In a small series of tests, the Associated Press has concluded that U.S. cable operator Comcast is using filtering technology to actively prevent users from uploading files via the popular file-sharing application BitTorrent.
To test claims that Comcast was somehow blocking file-sharing traffic, the Associated Press attempted to download the (uncopyrighted) King James Bible from two computers—one in Philadelphia, and one in San Francisco—both of which were connected to the Internet via Comcast service. The AP reports that in two out of three attempts, the download was blocked altogether, and in the third test the download began only after a ten minute delay. When the AP attempted to upload files requested by other BitTorrent users, the connections were also blocked.
A test with a third computer in the Boston area connected to the Internet via Comcast did not seem to encounter similar problems. The AP encountered no evidence of blocking BitTorrent uploads or downloads on Time Warner cable, Cablevision, and an AT&T business connection in the AP headquarters.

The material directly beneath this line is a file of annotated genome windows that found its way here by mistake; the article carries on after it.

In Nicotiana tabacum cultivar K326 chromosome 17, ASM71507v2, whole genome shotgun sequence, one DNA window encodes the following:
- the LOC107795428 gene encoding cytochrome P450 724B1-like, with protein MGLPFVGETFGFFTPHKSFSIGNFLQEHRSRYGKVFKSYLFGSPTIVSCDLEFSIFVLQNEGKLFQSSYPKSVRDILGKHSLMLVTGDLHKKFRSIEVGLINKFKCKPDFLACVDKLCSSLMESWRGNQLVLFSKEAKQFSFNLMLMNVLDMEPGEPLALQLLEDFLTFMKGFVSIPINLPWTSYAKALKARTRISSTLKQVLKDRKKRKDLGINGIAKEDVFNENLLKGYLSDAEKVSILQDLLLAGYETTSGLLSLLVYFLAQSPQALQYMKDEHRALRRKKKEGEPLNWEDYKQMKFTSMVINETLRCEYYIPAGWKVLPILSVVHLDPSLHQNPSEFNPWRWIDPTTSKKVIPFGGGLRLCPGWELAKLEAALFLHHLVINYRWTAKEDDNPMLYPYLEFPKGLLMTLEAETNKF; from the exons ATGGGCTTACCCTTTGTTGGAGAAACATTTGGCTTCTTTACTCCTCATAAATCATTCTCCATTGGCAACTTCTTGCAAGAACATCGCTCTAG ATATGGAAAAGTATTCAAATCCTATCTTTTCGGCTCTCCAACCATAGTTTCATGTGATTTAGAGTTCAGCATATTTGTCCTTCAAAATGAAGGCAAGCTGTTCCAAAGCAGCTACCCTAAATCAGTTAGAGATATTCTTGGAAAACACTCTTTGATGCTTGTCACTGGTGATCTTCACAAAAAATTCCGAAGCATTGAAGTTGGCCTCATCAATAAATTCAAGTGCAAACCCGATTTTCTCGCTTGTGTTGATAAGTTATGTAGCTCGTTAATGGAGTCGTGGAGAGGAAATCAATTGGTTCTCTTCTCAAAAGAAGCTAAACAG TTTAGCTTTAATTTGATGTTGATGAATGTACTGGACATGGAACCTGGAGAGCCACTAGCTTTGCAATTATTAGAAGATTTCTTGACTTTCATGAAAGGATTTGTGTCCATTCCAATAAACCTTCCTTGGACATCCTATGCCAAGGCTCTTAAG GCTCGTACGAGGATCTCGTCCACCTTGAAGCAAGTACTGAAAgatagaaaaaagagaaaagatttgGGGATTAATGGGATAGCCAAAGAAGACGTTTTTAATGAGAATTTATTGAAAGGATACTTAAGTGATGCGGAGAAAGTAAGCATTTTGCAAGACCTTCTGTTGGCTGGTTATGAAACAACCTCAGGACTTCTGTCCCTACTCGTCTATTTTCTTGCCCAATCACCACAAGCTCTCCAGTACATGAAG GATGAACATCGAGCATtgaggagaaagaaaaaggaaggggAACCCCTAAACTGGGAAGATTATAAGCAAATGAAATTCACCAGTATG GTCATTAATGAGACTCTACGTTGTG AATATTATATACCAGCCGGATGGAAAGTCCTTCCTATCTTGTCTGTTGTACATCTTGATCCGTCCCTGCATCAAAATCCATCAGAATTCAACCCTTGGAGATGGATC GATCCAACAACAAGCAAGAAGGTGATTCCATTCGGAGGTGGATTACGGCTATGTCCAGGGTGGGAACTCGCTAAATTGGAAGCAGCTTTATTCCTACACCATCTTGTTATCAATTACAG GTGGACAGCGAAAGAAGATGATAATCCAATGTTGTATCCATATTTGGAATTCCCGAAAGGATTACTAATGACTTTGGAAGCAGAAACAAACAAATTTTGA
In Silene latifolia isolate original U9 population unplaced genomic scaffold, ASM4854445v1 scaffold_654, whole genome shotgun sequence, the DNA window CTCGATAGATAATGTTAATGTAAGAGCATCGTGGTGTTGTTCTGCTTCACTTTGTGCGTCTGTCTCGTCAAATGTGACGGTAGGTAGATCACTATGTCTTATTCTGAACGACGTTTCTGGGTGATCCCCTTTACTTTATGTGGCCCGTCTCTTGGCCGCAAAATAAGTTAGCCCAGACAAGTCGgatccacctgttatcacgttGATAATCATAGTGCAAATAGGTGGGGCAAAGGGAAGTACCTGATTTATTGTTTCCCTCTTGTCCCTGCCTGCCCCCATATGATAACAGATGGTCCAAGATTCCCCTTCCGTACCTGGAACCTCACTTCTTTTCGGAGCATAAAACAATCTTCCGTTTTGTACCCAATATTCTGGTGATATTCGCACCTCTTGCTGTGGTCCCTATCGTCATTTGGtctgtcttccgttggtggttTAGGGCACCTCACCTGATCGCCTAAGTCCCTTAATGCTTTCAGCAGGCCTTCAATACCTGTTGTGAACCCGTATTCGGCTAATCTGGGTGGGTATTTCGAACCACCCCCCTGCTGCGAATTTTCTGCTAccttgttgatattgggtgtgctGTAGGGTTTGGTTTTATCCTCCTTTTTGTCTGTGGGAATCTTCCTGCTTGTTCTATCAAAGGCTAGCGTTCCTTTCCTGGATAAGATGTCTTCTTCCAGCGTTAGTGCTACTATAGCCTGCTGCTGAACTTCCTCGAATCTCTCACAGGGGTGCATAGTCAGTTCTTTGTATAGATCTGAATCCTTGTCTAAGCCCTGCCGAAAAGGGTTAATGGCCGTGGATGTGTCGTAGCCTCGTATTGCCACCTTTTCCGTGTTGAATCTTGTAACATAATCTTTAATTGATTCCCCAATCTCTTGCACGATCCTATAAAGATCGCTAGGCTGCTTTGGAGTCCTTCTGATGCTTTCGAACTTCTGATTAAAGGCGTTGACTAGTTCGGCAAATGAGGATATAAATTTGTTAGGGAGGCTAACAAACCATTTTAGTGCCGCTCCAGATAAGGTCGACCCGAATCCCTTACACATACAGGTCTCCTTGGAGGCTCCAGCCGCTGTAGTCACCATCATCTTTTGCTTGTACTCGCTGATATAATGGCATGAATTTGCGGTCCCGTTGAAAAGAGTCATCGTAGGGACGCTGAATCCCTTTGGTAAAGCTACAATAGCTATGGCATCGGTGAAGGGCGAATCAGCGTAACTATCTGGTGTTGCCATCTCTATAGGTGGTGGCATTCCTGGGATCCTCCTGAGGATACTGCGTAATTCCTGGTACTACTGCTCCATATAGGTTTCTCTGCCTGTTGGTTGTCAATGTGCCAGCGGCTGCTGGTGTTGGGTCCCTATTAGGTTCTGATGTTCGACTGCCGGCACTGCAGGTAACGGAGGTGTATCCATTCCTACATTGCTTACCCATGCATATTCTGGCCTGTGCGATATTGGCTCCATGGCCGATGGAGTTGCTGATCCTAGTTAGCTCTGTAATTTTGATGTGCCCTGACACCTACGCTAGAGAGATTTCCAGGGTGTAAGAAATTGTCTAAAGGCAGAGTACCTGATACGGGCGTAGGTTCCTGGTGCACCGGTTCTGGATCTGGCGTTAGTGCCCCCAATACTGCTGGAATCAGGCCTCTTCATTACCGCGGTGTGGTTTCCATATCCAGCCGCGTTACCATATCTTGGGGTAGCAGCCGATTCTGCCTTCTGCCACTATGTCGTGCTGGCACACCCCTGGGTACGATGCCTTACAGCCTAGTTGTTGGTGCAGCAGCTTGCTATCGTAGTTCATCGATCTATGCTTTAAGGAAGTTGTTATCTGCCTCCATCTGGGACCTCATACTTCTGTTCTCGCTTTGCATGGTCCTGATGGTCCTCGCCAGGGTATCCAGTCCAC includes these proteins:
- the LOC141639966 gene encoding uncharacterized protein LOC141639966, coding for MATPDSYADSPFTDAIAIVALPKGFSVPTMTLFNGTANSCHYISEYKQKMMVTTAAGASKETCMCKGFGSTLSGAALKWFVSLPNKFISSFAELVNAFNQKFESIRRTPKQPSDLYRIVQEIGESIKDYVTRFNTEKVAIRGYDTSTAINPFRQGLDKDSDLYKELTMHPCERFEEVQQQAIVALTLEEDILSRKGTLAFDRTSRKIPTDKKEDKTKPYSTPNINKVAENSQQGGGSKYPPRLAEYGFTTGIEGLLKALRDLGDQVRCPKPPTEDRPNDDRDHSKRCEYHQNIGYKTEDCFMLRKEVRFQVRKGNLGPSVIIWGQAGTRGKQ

Analysis of the traffic to the Comcast-connected system in San Francisco revealed the failures were due to the receipt of “reset” packets, which tell a receiving BitTorrent computer to cease communications with the sender. However, the reset packets did not originate with either computer in the connection, meaning they were generated by a third system with falsified IP information. The AP concludes the reset packets were most likely generated by Comcast; the AP also claimed to receive reset packets from Comcast addresses when downloading BitTorrent content using the Time Warner connection.
“Comcast does not block access to any applications, including BitTorrent,” Comcast spokesman Charlie Douglas told the AP.
Net users have been speculating for some time how Comcast and other large service providers are working to manage inbound and outbound traffic from BitTorrent (which is trying to remake itself as a platform for distributing protected content), as well as file-sharing services like Gnutella and eDonkey. Net neutrality proponents would be quick to point out that Comcast’s apparent efforts to block BitTorrent uploads are, in this case, interfering with a completely legitimate sharing of an uncopyrighted work; Comcast—which has consistently opposed legislative efforts to define network neutrality—has said only that it tries to manage its network so all users get the best possible broadband experience.
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